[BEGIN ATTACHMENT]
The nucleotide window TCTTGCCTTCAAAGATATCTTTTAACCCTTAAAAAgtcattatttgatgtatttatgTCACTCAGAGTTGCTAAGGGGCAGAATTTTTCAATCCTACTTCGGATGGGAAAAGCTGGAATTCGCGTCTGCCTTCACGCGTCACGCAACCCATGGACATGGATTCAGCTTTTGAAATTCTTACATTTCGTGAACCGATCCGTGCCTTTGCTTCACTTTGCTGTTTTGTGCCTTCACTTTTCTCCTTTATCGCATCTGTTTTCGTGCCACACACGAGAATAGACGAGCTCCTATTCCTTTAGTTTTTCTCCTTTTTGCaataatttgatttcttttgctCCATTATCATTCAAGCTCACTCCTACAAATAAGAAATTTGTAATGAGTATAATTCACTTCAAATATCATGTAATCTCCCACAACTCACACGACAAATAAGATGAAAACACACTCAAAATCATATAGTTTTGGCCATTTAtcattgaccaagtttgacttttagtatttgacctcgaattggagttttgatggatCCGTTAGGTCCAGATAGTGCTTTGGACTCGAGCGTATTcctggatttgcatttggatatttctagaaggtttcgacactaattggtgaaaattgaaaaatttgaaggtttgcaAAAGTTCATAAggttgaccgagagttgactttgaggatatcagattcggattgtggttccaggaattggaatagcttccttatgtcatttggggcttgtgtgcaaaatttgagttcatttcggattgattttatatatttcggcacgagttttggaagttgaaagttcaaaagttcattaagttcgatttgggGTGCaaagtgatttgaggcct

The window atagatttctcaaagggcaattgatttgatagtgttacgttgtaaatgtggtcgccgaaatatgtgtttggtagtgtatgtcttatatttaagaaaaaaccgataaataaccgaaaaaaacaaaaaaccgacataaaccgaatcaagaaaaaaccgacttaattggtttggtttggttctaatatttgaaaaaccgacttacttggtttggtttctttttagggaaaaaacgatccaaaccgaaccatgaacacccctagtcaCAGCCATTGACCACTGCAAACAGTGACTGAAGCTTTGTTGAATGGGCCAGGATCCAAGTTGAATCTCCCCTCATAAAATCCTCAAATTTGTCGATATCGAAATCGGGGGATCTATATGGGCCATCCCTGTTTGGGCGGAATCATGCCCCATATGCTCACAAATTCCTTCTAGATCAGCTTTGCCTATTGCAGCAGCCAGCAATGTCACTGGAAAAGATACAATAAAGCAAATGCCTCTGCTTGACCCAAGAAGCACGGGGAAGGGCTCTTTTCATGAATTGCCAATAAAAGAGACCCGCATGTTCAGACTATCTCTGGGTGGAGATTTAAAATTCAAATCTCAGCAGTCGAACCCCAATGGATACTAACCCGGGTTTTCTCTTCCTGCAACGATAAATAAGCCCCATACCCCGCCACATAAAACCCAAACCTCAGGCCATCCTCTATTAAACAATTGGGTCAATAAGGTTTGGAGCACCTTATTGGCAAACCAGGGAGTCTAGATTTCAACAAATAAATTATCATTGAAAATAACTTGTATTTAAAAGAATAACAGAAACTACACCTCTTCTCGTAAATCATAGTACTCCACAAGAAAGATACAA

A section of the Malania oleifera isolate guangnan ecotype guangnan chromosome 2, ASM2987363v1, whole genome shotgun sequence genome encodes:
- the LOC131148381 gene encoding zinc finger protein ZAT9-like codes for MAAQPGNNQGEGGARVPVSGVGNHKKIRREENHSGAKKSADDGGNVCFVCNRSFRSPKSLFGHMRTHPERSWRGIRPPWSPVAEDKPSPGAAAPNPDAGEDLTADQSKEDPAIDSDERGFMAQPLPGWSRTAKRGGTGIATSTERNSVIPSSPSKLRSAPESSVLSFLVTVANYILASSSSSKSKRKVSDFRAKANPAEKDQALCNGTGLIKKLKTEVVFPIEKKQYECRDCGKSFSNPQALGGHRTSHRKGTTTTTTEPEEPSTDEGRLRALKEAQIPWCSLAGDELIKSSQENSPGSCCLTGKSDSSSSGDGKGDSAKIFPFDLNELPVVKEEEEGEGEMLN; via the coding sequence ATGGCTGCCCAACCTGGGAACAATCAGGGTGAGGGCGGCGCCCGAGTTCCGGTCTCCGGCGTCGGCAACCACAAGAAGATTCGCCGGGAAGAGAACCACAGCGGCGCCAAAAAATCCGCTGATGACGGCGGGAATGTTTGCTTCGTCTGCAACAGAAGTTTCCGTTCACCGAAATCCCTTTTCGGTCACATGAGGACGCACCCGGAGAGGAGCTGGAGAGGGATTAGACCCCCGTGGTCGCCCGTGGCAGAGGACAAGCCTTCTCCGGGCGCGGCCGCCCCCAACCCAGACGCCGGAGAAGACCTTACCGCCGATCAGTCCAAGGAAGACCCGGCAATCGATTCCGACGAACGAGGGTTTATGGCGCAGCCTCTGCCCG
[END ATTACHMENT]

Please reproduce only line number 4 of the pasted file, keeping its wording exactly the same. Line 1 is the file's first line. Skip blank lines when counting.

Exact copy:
- the LOC131148381 gene encoding zinc finger protein ZAT9-like codes for MAAQPGNNQGEGGARVPVSGVGNHKKIRREENHSGAKKSADDGGNVCFVCNRSFRSPKSLFGHMRTHPERSWRGIRPPWSPVAEDKPSPGAAAPNPDAGEDLTADQSKEDPAIDSDERGFMAQPLPGWSRTAKRGGTGIATSTERNSVIPSSPSKLRSAPESSVLSFLVTVANYILASSSSSKSKRKVSDFRAKANPAEKDQALCNGTGLIKKLKTEVVFPIEKKQYECRDCGKSFSNPQALGGHRTSHRKGTTTTTTEPEEPSTDEGRLRALKEAQIPWCSLAGDELIKSSQENSPGSCCLTGKSDSSSSGDGKGDSAKIFPFDLNELPVVKEEEEGEGEMLN; via the coding sequence ATGGCTGCCCAACCTGGGAACAATCAGGGTGAGGGCGGCGCCCGAGTTCCGGTCTCCGGCGTCGGCAACCACAAGAAGATTCGCCGGGAAGAGAACCACAGCGGCGCCAAAAAATCCGCTGATGACGGCGGGAATGTTTGCTTCGTCTGCAACAGAAGTTTCCGTTCACCGAAATCCCTTTTCGGTCACATGAGGACGCACCCGGAGAGGAGCTGGAGAGGGATTAGACCCCCGTGGTCGCCCGTGGCAGAGGACAAGCCTTCTCCGGGCGCGGCCGCCCCCAACCCAGACGCCGGAGAAGACCTTACCGCCGATCAGTCCAAGGAAGACCCGGCAATCGATTCCGACGAACGAGGGTTTATGGCGCAGCCTCTGCCCG